Pakistan Can Save $4.5 Billion by Farming Just One Plant

Are you a cricket fan? If so, keep yourself updated on everything related to PSL with these pages: PSL Live Score PSL Points Table PSL Schedule PSL Highlights PSL Statistics

Pakistan can become self-sufficient in edible oil within a decade if the immense potential of olive farming and millions of wild olive trees across Pakistan is realized.

If harnessed to its full potential, indigenous olive oil production in the country can help save a staggering $4.5 billion spent annually on importing edible oil and lead to a thriving olive export market.

This was observed during a discussion at the Institute of Policy Studies (IPS), Islamabad, organized to shed light on Pakistan’s expanding potential in olive cultivation.

The discussion, moderated by Naufil Shahrukh, GM Operations, IPS, was addressed by Khalid Rahman, chairman, IPS, Dr. Faiyaz Alam, general secretary of Dua Foundation, Shabbir Soomro, author and journalist, and Dr. Ghufran Saeed, Assistant Professor, Department of Food Science and Technology, University of Karachi.

Dr Faiyaz Alam and Shabbir Soomro have also recently co-authored a book on the history, status, and potential of olive farming in Pakistan.

While introducing the work, Pakistan Main Zaitooon Ki Kashat – Tareekh, Tajurbat, Aur Imkanaat, Soomro highlighted that despite Pakistan having around 85 million wild olive trees, their full potential remains unexplored even by local people due to a lack of awareness and knowledge about the resource.

The book, the culmination of extensive research, interviews, and expertise, addresses this gap in understanding and aims to bridge the awareness deficit that has hindered the exploration of this rich resource. He said that with an emphasis on nationwide awareness, the book endeavors to enlighten readers about the immense possibilities and benefits hidden within Pakistan’s olive trees.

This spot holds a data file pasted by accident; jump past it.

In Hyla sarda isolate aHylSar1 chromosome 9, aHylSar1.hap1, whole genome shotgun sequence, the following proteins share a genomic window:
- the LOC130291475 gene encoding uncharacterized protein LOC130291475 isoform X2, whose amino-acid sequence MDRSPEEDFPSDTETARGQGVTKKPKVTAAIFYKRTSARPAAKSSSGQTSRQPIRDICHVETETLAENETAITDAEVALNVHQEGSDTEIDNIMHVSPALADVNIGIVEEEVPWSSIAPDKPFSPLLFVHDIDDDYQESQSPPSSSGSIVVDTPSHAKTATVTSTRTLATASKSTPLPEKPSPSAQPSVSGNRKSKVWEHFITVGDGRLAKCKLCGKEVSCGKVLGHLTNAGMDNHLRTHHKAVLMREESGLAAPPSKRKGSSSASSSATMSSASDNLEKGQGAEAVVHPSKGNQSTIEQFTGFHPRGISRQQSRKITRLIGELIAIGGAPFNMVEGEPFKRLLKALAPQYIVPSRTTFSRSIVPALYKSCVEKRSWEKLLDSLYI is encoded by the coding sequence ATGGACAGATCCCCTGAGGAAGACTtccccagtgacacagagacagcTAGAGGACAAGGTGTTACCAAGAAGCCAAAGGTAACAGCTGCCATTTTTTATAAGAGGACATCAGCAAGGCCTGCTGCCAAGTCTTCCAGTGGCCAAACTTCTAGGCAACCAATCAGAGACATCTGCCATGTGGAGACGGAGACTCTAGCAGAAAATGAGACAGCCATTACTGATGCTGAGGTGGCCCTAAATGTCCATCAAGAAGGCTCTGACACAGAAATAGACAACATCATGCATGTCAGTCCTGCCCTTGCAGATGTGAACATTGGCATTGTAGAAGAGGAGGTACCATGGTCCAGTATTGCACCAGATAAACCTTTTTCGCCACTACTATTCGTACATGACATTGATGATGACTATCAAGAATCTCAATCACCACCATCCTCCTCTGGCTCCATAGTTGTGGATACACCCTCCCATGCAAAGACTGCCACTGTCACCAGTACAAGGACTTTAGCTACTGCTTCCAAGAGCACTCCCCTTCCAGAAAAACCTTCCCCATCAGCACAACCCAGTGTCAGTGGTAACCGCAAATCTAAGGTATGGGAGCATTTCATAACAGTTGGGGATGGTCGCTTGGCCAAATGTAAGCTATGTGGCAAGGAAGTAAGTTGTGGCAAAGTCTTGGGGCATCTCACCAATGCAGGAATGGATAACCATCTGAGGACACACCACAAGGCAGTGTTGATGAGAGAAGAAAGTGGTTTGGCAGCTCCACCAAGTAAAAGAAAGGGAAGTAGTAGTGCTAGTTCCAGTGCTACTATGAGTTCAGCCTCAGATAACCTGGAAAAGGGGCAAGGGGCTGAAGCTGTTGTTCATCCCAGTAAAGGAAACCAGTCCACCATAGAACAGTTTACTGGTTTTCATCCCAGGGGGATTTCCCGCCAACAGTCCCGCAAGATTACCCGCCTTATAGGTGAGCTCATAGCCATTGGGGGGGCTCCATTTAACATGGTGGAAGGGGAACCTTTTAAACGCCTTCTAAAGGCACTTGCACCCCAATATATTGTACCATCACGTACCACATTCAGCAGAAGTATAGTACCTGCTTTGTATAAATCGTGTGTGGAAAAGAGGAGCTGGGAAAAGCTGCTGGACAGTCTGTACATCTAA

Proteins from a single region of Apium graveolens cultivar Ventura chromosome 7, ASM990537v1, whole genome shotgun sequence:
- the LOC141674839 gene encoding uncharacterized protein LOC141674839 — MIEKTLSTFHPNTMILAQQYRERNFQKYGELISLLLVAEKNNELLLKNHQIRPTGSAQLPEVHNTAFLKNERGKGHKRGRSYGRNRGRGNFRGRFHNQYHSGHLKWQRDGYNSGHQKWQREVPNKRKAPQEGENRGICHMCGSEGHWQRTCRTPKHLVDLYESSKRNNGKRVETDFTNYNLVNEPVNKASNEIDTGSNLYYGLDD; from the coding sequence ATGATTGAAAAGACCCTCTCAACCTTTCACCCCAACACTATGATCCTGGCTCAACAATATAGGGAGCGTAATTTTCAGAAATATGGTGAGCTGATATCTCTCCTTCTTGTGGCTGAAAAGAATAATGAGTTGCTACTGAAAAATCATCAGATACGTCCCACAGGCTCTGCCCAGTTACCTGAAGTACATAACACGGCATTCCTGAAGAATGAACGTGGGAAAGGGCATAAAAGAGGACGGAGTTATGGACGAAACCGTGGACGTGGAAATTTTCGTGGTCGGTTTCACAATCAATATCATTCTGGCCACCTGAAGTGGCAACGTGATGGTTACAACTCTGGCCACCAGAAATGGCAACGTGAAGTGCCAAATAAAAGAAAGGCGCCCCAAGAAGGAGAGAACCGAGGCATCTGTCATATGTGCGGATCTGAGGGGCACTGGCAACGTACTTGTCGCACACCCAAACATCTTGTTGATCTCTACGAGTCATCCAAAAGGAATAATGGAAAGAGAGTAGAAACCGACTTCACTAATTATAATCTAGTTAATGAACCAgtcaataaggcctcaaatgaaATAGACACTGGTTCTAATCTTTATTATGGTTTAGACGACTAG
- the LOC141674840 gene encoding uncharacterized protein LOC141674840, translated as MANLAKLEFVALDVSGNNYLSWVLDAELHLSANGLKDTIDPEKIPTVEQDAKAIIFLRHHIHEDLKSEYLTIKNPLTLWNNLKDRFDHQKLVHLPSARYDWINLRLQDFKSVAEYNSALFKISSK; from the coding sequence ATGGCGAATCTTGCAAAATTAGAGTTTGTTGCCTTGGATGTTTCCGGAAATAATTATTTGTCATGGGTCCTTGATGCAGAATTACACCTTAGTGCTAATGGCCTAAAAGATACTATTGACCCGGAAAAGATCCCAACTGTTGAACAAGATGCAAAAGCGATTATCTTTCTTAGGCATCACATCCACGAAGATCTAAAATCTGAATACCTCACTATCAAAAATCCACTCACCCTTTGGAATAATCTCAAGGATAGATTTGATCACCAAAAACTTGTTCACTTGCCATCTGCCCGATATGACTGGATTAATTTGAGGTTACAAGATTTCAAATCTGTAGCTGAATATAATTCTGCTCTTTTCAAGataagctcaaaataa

Dr Faiyaz Alam emphasized the transformative impact of arid agriculture.

He deplored the mainstream media’s lack of interest in giving space and time to such issues, as well as the reluctance of governments to acknowledge and reward agricultural scientists and enterprising farmers who have contributed immensely to introducing valuable olive varieties and necessary food processing technologies.

Dr. Faiyaz said that the efforts in the last few years, spanning areas of Sindh, Balochistan, Khyber Pakhtunkhwa, and Punjab, have seen the seeding of 5.6 million new olive trees across 50,000 acres of land. Two million of these plants are already yielding fruit and producing several tons of olive oil for local consumption and export.

He highlighted that around 75 percent of Pakistan’s edible oil is imported, and the $4.5 billion that the country spends on this can be saved through olive cultivation, making Pakistan self-sufficient in edible oil.

“Research for the sake of research leads nowhere,” emphasized Dr Ghufran. He highlighted that the lack of cohesion between academia, industry, and government is a dilemma obstructing the exploitation of agricultural assets like olives.

He stressed that a massive potential of wild olive trees is wasted every year because of the lack of awareness, and initiative at all levels.

In his concluding remarks, Khalid Rahman underscored that harnessing the potential of olive cultivation is not just about agriculture; it is a health and national economic imperative as well. It is time that “Pakistan must redefine its strengths and weaknesses,” he said while stressing the need for comprehensive awareness initiatives based on indigenous assessment of strengths and weaknesses.